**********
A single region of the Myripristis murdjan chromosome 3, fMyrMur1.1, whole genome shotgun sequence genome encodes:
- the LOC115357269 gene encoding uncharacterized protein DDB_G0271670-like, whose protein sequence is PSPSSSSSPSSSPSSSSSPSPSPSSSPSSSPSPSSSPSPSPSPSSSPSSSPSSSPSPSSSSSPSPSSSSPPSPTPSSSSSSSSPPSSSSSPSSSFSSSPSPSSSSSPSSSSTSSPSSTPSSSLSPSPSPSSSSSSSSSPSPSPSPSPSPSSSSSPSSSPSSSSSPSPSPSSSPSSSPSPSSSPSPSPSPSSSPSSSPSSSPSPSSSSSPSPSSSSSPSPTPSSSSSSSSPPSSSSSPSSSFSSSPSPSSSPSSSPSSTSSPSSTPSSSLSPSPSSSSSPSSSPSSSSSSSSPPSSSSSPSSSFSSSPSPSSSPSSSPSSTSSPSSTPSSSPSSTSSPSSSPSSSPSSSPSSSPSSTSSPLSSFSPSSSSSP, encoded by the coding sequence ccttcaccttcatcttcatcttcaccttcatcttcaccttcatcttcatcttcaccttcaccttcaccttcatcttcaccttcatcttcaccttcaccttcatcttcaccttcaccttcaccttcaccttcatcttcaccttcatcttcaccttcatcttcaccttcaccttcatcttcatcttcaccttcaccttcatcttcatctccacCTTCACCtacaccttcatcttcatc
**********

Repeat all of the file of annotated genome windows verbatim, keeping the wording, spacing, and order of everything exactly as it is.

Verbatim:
A single region of the Myripristis murdjan chromosome 3, fMyrMur1.1, whole genome shotgun sequence genome encodes:
- the LOC115357269 gene encoding uncharacterized protein DDB_G0271670-like, whose protein sequence is PSPSSSSSPSSSPSSSSSPSPSPSSSPSSSPSPSSSPSPSPSPSSSPSSSPSSSPSPSSSSSPSPSSSSPPSPTPSSSSSSSSPPSSSSSPSSSFSSSPSPSSSSSPSSSSTSSPSSTPSSSLSPSPSPSSSSSSSSSPSPSPSPSPSPSSSSSPSSSPSSSSSPSPSPSSSPSSSPSPSSSPSPSPSPSSSPSSSPSSSPSPSSSSSPSPSSSSSPSPTPSSSSSSSSPPSSSSSPSSSFSSSPSPSSSPSSSPSSTSSPSSTPSSSLSPSPSSSSSPSSSPSSSSSSSSPPSSSSSPSSSFSSSPSPSSSPSSSPSSTSSPSSTPSSSPSSTSSPSSSPSSSPSSSPSSSPSSTSSPLSSFSPSSSSSP, encoded by the coding sequence ccttcaccttcatcttcatcttcaccttcatcttcaccttcatcttcatcttcaccttcaccttcaccttcatcttcaccttcatcttcaccttcaccttcatcttcaccttcaccttcaccttcaccttcatcttcaccttcatcttcaccttcatcttcaccttcaccttcatcttcatcttcaccttcaccttcatcttcatctccacCTTCACCtacaccttcatcttcatc